That was enough, as I spent time on each of those, with a smile on my face. I didn’t get much imaging, I was too busy enjoying the grand spectacle. And those were grand spectacles indeed.

I showed Κασσάνδρα most of those, but she needs a bit more eyepiece practise to get the most of it. I even raised the height of the mount, and that eased my viewing pleasure as well.

I am going to start sketching next time, and ponder on imaging too. But, I have to work tomorrow (almost later today…) so I should stop now.


Summertime, and the viewing is…difficult

Time outside : 22:45 – 00:00

The seeing was not so good. At one point, Jupiter got lost in the murk, and overall it was a battle. Added to my usual suspects (Castor for alignment, Jupiter for wow) I got a bit of Mars, ish. I got a bit of Dubhe, though I really need to extend the tripod for that. Back, cricked.

And my alignment seemed to go out of whack very quickly, so I was left with cluster hunting by star hops and hope. But I did track down the Great Hercules Cluster (M13), though a thin smear of cloud didn’t help the bad atmospherics as it was. Takes up about an inch in the eyepiece, best with a bit of averted vision. No point in imaging it, not under those conditions.

Summer. Great for cluster lovers (like me), but damn, you have to stay up later, and it never really gets that dark. Ah well. But you can observe in shorts and teeshirt.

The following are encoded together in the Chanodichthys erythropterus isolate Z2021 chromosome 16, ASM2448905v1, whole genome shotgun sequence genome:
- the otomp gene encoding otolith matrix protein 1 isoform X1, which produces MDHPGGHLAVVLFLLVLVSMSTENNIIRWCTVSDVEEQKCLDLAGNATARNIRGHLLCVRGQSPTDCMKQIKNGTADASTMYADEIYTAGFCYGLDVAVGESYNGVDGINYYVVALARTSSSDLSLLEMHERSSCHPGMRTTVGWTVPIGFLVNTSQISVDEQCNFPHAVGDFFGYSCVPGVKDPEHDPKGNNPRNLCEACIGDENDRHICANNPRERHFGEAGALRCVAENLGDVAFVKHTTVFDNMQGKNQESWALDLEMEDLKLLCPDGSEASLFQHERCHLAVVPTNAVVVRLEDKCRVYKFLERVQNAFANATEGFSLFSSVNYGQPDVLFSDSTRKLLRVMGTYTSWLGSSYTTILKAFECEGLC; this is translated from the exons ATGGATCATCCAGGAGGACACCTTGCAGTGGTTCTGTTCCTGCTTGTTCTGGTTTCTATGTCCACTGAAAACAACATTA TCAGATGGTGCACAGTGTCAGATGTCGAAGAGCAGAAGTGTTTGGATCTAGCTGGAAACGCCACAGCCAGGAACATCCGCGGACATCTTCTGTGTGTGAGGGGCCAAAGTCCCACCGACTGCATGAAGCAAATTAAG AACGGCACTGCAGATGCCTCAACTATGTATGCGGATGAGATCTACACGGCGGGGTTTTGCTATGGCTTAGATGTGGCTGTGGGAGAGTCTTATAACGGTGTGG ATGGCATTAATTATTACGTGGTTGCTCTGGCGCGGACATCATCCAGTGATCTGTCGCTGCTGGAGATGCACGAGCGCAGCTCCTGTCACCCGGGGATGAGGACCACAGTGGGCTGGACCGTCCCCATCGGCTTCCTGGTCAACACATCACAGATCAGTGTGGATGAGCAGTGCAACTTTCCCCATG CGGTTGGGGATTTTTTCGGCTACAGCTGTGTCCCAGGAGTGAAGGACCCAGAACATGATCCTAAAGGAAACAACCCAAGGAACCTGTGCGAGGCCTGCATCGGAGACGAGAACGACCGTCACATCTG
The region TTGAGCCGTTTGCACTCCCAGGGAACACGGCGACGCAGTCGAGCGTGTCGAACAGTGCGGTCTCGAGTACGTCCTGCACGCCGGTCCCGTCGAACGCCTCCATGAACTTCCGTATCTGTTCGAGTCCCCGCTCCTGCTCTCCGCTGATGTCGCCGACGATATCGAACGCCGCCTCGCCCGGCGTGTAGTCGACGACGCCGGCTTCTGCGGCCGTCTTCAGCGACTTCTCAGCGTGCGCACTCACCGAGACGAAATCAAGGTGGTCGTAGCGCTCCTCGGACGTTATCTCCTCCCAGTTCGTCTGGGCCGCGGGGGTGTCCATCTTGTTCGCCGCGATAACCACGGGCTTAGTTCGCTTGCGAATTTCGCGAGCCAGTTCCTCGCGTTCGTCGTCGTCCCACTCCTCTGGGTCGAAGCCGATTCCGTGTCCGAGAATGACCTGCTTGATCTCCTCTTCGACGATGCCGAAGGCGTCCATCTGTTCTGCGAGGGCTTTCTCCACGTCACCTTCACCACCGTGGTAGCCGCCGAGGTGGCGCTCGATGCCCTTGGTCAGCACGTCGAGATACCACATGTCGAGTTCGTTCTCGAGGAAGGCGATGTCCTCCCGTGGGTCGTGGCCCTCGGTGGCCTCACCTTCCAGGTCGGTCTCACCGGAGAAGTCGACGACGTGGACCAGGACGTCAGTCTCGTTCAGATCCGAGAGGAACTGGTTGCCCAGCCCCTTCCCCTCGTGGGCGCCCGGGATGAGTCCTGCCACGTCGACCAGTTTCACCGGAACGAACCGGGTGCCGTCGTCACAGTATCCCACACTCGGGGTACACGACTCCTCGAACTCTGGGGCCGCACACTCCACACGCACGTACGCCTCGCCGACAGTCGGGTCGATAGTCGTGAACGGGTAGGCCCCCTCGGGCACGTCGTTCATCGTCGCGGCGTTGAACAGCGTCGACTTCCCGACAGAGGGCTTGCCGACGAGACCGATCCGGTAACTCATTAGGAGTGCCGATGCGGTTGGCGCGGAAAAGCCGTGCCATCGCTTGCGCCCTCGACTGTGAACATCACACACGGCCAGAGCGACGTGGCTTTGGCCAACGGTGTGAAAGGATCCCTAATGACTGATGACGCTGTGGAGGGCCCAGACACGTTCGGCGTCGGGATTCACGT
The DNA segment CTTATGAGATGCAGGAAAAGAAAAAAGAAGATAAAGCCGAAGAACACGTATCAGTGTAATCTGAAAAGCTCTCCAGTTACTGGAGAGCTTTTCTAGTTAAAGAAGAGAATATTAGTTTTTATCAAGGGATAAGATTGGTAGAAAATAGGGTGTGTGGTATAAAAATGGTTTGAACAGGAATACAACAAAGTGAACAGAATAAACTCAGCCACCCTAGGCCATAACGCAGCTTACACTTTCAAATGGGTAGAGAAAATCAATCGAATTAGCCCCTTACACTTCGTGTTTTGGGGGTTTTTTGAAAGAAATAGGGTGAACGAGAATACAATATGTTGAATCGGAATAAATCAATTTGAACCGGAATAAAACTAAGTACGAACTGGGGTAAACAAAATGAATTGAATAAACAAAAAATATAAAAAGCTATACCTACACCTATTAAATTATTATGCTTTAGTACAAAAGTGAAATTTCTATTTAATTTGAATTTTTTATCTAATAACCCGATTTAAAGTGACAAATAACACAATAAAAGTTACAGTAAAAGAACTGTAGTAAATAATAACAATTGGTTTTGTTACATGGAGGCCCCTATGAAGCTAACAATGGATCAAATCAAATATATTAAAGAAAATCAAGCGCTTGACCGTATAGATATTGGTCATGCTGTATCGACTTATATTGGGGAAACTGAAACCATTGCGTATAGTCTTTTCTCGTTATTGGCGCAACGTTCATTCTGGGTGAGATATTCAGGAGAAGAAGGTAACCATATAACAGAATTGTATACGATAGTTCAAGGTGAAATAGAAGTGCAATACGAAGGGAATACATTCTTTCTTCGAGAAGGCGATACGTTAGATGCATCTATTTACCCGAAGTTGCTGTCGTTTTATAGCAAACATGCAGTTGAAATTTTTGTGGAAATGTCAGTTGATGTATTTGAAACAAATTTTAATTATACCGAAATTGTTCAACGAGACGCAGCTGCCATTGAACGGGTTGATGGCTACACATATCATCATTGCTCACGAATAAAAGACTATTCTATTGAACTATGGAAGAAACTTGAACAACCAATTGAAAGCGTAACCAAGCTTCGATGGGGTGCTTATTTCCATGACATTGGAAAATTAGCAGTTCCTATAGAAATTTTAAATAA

Just a quickie

It was supposed to be cloudy this evening, but at dusk it was rather clear, so I hoped against hope…and verily, at 21.45 it was still clear, if not altogether dark.

So I set up very quickly, got a spy at Jupiter, caressed the side of the moon, and then the clouds flew over, ruining my seeing. Ah well.I did get a very hurried and harried picture of the moon (full version):


Slapdash, not a picture, not a photograph

There was much hilarity as I tried to focus the camera on Jupiter, but it didn’t work (larger hilarity):


Jupiter, and four moons, honest

Even though the Jupiter picture is rubbish, I record it here anyhow. As not only is this an obsrving log, but a learning record, so I can (surely) see myself getting better at this caper.


Time outside: 21:45 – 22:45 (neighbour’s floodlight came on rather irritatingly, so I came in)

Alignment process: Planetary (Jupiter) to see how it went. It went fine.

Conditions: I was promised clear skies, and it was! Given it is the World Championship snooker, I was watching that, but Ronnie O’Sullivan finished a session early, so I got out before it was even really dark

What I observed:

Jupiter and three moons. Yes, I know, but all good.

The moon, and attempted photos. Medium sized below, full size(s) on my flickr stream. And a post about how that went later.

Castor, in the 12mm. Oh yes. My, yes. I love doubles.

95 Herculis, for a bit of colour in my doubles. And oh my yes (reprise).

Overall, way less faffing, much more observing, although cut a bit short. Speaking of short, it seems I stand outside gazing upwards in shorts, as that is what I change into when I get home from work, regardless of the season. So not only do the optics cool down, but so do I…

I’ll start recording magnitudes soon, now that I have found my feet again.